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Rivington House Debacle Sparks City Council to Pass New Deed Oversight Law

By Allegra Hobbs | December 7, 2016 1:20pm
 Rivington House shuttered in February 2015 after decades of providing long-term care for HIV/AIDS patients.
Rivington House shuttered in February 2015 after decades of providing long-term care for HIV/AIDS patients.
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DNAinfo/Allegra Hobbs

MANHATTAN — A bill that would increase transparency and ensure community involvement before the city is allowed to modify deed restrictions has been unanimously voted in by the City Council.

The legislation — which now goes before Mayor Bill de Blasio to sign — calls for a searchable database of properties with deed restrictions and requires public notification along with an extensive review process when the city considers lifting a deed restriction. 

Councilwoman Margaret Chin and Manhattan Borough President Gale Brewer introduced the bill in May after the city's Department of Citywide Administrative Services agreed to  lift a deed restriction that preserved Rivington House, a Lower East Side care facility for HIV/AIDS patients, as a nursing home.

Three months after the deed restriction was lifted, then-operator Allure Group sold the property to developer Slate Property Group to convert the property into luxury condos.

The City Council in September held a hearing in an attempt to uncover what went wrong in the city's process. Deputy Mayor Anthony Shorris admitted he had never explicitly communicated his wishes for the property to remain a nursing home to DCAS officials before they lifted two deed restrictions — one that would have maintained Rivington House's nonprofit status and another that stated it must be operated as a health care facility.

Shorris had said the property slipped through the cracks because there was no clear protocol for dealing with deed restrictions, and no room in the existing process for assessing community benefit.

Elected officials, in introducing the legislation, had noted the lack of transparency around the modification of deed restricted properties was also to blame.

The new legislation will require the mayor's office to notify the relevant borough president, council member and community board every time a property owner proposes the modification or removal of a deed restriction.

The mayor's office must notify the parties at least 60 days prior to the modification, under the law.

The mayor would also have to hold a public hearing within 20 to 30 days of the removal or modification. While public hearing were previously held leading up to deed restriction modifications, notice of the hearings only needed to be published in the city record — under the new legislation, notice of the hearing would be sent to the borough president, council member and community board.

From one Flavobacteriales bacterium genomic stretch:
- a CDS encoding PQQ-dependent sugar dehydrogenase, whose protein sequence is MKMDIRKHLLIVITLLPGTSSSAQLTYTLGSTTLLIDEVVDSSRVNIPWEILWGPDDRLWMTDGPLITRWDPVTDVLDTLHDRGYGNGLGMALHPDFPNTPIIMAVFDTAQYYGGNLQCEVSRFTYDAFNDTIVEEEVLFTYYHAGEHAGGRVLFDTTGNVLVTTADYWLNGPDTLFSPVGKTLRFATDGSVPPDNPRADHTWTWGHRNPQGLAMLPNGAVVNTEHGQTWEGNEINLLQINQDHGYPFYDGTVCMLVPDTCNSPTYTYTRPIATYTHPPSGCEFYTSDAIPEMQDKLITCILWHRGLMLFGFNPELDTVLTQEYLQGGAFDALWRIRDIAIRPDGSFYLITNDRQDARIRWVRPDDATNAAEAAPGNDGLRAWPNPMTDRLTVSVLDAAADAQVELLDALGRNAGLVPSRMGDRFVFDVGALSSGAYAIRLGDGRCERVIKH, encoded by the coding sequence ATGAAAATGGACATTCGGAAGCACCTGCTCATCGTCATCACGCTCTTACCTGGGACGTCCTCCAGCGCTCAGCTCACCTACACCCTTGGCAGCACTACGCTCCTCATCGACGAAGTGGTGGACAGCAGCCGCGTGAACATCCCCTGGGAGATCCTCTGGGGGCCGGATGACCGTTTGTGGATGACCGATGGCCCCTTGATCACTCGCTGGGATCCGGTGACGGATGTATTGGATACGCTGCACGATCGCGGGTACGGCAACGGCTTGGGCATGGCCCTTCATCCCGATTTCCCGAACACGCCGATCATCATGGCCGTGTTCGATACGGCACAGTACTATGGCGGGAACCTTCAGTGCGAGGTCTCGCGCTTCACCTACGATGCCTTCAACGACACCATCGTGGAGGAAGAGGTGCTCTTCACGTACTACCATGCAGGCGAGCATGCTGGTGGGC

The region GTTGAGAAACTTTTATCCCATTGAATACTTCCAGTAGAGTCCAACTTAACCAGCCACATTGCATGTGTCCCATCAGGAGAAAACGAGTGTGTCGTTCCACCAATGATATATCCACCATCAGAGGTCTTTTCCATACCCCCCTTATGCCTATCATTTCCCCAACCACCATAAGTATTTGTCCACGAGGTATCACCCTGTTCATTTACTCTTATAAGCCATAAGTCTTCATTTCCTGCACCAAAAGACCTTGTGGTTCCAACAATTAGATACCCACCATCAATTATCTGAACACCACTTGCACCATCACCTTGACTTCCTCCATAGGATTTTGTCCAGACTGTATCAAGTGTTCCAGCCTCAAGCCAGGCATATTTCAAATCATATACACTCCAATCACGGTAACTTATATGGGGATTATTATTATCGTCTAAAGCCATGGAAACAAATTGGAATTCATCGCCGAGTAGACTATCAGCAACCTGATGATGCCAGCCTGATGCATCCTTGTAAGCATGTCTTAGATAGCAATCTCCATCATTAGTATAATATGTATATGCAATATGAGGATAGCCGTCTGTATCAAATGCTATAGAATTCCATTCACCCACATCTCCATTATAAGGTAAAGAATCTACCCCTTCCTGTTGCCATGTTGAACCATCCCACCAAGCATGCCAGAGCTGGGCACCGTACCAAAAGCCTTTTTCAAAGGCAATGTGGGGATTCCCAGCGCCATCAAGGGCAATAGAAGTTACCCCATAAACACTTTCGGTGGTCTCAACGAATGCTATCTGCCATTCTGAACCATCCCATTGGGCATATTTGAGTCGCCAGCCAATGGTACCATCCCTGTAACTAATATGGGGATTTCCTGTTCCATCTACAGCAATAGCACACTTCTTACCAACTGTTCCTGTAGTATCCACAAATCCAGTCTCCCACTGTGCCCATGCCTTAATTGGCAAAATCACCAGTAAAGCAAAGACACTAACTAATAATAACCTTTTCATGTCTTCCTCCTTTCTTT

In addition, the mayor's office now has to create an easily searchable database for deed-restricted properties, which has to be updated at least weekly on the city's website.

The database has to include key information such as the name of the owner of the property, a description of all restrictions on the property and a history of those restrictions.

City Council officials hailed the passage of the bill and called on de Blasio to sign it.

"The people of the Lower East Side, who were cheated out of a prized community asset when Allure Group flipped Rivington House for luxury condos, demanded that their elected officials act to ensure that this never happens again to another community,” said Councilwoman Margaret Chin in a statement.

“With the passage of this legislation, we have answered their call, as well as that of millions of other New Yorkers worried about the future of their neighborhoods," added Chin, who along with community members continues to demand the city do everything in its power to return the Rivington House property to the community. 

Tuesday's legislation joins a bevy of changes to the process surrounding deed restrictions from the mayor's office, including initiating a stricter vetting process for proposed modifications and requiring the city to use "legally binding language" to prevent such properties from being used for an alternative purpose.

Following the City Council's approval, the bill has been sent to Mayor Bill de Blasio and is awaiting his signature.

The mayor's office did not immediately respond to an inquiry regarding whether he planned to sign it into law. 

De Blasio had previously announced that he would be signing off on any deed restriction modifications going forward.